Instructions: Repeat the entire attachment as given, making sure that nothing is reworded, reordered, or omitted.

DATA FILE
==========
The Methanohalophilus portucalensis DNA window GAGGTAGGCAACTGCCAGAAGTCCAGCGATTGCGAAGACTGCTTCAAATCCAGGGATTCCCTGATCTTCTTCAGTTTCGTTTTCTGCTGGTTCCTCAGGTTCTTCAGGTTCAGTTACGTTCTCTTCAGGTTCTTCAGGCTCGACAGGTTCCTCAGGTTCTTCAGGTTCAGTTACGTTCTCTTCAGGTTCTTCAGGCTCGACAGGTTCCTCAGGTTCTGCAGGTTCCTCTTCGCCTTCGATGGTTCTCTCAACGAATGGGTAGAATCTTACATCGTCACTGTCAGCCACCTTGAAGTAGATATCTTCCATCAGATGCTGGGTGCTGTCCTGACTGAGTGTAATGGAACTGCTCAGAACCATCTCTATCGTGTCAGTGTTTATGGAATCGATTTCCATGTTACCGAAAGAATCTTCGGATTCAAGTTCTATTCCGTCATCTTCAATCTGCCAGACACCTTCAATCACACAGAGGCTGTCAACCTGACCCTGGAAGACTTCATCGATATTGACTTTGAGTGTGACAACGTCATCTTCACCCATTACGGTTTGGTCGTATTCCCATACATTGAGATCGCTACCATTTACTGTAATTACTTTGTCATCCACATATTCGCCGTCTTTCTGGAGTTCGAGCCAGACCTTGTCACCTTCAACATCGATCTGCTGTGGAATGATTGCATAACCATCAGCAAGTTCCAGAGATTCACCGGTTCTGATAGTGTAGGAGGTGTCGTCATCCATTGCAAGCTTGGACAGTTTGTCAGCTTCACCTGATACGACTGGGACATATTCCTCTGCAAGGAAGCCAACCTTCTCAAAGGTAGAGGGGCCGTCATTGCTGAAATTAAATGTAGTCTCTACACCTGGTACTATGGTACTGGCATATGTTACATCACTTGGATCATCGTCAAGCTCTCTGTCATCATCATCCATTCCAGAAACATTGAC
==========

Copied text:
The Methanohalophilus portucalensis DNA window GAGGTAGGCAACTGCCAGAAGTCCAGCGATTGCGAAGACTGCTTCAAATCCAGGGATTCCCTGATCTTCTTCAGTTTCGTTTTCTGCTGGTTCCTCAGGTTCTTCAGGTTCAGTTACGTTCTCTTCAGGTTCTTCAGGCTCGACAGGTTCCTCAGGTTCTTCAGGTTCAGTTACGTTCTCTTCAGGTTCTTCAGGCTCGACAGGTTCCTCAGGTTCTGCAGGTTCCTCTTCGCCTTCGATGGTTCTCTCAACGAATGGGTAGAATCTTACATCGTCACTGTCAGCCACCTTGAAGTAGATATCTTCCATCAGATGCTGGGTGCTGTCCTGACTGAGTGTAATGGAACTGCTCAGAACCATCTCTATCGTGTCAGTGTTTATGGAATCGATTTCCATGTTACCGAAAGAATCTTCGGATTCAAGTTCTATTCCGTCATCTTCAATCTGCCAGACACCTTCAATCACACAGAGGCTGTCAACCTGACCCTGGAAGACTTCATCGATATTGACTTTGAGTGTGACAACGTCATCTTCACCCATTACGGTTTGGTCGTATTCCCATACATTGAGATCGCTACCATTTACTGTAATTACTTTGTCATCCACATATTCGCCGTCTTTCTGGAGTTCGAGCCAGACCTTGTCACCTTCAACATCGATCTGCTGTGGAATGATTGCATAACCATCAGCAAGTTCCAGAGATTCACCGGTTCTGATAGTGTAGGAGGTGTCGTCATCCATTGCAAGCTTGGACAGTTTGTCAGCTTCACCTGATACGACTGGGACATATTCCTCTGCAAGGAAGCCAACCTTCTCAAAGGTAGAGGGGCCGTCATTGCTGAAATTAAATGTAGTCTCTACACCTGGTACTATGGTACTGGCATATGTTACATCACTTGGATCATCGTCAAGCTCTCTGTCATCATCATCCATTCCAGAAACATTGAC